My points would be

    + 1 referee per half
    + Use TV replay by the current fourth referee
    + allow team to Contest 2 referee decisions per game a la Hawk in tennis
    + put a chip in the ball so goal can be automatically detected
    + Use technology. Every professional team use GPS and/or position radio controller. So make it mandatory during game. Offside can then be detected in real time.
    + Use Sin bin for yellow card
    + Grade every foul on a precise scale so referee personal way of referee can be erased.
    + use a time keeper
    + punish deliberate, cynical fouls by a penalty irrespective of where the foul took place.
    + apply the law. Repeated infringements should result in a card. If continue then a red. Even if the infringements are small.

  • Gord

    Back in one of those earlier threads I put in a table, but nominally the time in the sin bin is a non-constant function of how much time is left.

    In the context of rotationally fouling someone like Wilshere, it is probably true that the first whack is likely the strongest of them all. If that first whack (early in the game) results in a trip to the sin bin, that person should be in there for a long time (I was guessing 9 minutes if it happened in the first 18 minutes of the game). Sin bin time late in the game could decrease down to 2 or 3 minutes, but nothing less than that.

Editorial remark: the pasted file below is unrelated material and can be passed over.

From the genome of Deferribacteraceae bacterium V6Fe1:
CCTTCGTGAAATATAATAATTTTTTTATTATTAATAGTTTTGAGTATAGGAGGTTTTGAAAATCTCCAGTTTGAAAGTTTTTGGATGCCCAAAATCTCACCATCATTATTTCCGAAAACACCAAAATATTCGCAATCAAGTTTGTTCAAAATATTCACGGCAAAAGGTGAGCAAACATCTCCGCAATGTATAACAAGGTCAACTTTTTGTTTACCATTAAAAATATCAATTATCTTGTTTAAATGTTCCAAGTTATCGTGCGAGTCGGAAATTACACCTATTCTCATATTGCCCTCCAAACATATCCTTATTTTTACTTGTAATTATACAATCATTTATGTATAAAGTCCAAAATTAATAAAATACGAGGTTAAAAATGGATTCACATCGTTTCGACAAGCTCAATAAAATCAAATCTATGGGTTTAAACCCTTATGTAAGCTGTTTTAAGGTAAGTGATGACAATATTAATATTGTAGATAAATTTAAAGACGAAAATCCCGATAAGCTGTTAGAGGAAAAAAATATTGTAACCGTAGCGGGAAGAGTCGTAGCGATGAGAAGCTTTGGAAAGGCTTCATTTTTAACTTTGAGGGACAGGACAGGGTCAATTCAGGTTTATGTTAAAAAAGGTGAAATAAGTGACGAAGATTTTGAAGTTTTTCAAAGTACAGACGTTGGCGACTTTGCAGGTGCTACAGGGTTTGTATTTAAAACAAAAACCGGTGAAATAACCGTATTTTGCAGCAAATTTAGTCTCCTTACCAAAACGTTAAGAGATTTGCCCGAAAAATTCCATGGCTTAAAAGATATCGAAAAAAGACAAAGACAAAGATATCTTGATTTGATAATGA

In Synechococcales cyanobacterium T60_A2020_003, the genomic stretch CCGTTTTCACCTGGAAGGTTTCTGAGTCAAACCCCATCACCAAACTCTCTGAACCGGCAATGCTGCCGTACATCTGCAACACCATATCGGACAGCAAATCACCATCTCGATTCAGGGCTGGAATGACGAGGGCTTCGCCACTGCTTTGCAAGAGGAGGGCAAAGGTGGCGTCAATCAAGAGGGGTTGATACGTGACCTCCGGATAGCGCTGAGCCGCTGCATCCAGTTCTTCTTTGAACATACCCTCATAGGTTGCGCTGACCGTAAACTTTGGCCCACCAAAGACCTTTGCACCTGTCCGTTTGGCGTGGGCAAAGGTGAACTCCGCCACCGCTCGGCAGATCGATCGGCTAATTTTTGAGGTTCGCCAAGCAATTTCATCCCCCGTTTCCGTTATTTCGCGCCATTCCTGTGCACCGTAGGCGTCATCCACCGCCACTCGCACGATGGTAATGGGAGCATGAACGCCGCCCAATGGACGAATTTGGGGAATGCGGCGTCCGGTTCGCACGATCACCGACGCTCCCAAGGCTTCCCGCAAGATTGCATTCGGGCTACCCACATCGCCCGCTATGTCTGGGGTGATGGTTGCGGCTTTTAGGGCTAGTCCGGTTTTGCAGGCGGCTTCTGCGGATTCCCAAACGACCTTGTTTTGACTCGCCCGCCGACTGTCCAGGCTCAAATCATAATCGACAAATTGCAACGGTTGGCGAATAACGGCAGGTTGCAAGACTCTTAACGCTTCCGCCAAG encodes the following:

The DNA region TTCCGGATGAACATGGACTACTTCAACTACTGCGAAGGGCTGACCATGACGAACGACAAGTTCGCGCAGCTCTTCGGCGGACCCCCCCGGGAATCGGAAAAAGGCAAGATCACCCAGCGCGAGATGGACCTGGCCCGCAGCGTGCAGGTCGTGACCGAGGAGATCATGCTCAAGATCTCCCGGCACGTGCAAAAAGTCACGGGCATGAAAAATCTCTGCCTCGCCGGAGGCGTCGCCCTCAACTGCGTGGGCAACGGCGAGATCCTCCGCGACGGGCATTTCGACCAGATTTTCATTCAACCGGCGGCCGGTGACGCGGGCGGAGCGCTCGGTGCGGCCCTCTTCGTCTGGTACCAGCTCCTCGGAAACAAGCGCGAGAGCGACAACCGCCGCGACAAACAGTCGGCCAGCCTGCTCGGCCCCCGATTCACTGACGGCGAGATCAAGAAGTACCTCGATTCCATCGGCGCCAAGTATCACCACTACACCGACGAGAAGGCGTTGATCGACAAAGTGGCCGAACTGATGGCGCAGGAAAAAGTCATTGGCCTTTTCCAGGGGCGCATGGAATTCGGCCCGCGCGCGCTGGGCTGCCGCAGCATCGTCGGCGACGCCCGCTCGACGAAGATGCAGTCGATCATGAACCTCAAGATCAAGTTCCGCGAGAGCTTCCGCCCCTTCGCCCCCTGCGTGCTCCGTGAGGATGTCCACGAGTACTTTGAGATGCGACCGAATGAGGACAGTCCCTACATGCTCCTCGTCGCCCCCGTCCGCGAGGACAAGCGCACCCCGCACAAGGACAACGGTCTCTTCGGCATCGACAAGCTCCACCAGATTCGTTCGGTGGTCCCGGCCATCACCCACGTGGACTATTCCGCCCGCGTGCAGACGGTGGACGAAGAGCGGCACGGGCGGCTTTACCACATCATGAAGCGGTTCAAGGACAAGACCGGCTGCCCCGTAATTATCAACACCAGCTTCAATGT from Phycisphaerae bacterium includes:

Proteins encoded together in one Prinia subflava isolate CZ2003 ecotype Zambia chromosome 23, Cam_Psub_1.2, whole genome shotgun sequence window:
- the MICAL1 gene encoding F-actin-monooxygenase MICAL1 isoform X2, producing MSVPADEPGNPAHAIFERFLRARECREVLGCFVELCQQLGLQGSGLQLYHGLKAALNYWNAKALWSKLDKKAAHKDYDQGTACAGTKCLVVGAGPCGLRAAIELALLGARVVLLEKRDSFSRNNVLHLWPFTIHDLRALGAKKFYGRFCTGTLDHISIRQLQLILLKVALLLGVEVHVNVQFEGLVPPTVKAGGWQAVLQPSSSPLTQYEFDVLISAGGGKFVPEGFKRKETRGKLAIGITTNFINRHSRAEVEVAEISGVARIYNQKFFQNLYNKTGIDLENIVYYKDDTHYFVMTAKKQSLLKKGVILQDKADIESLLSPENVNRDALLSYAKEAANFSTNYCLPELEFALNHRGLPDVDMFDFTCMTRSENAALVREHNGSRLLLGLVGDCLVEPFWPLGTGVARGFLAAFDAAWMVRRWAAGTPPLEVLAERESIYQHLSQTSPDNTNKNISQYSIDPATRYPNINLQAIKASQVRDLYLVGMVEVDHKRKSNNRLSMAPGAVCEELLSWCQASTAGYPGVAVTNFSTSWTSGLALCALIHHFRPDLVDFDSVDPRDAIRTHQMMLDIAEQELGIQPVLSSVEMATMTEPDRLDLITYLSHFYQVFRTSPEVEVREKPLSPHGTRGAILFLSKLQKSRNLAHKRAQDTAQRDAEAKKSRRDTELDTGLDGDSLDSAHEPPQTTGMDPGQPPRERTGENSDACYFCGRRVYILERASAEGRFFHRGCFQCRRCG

—-

    @Valentin

    Your GPS idea won’t work. It’s a good idea though.

    GPS doesn’t record the position of the athlete, it records the position of the antenna (and for these circumstances I am assuming DGPS is in effect, so positions are probably to a couple of cm).

    If we have a defender looking to “get out”, he is leaning towards the opposition goal. If we have an attacker looking to take advantage, he is leaning toward the goal of the defender.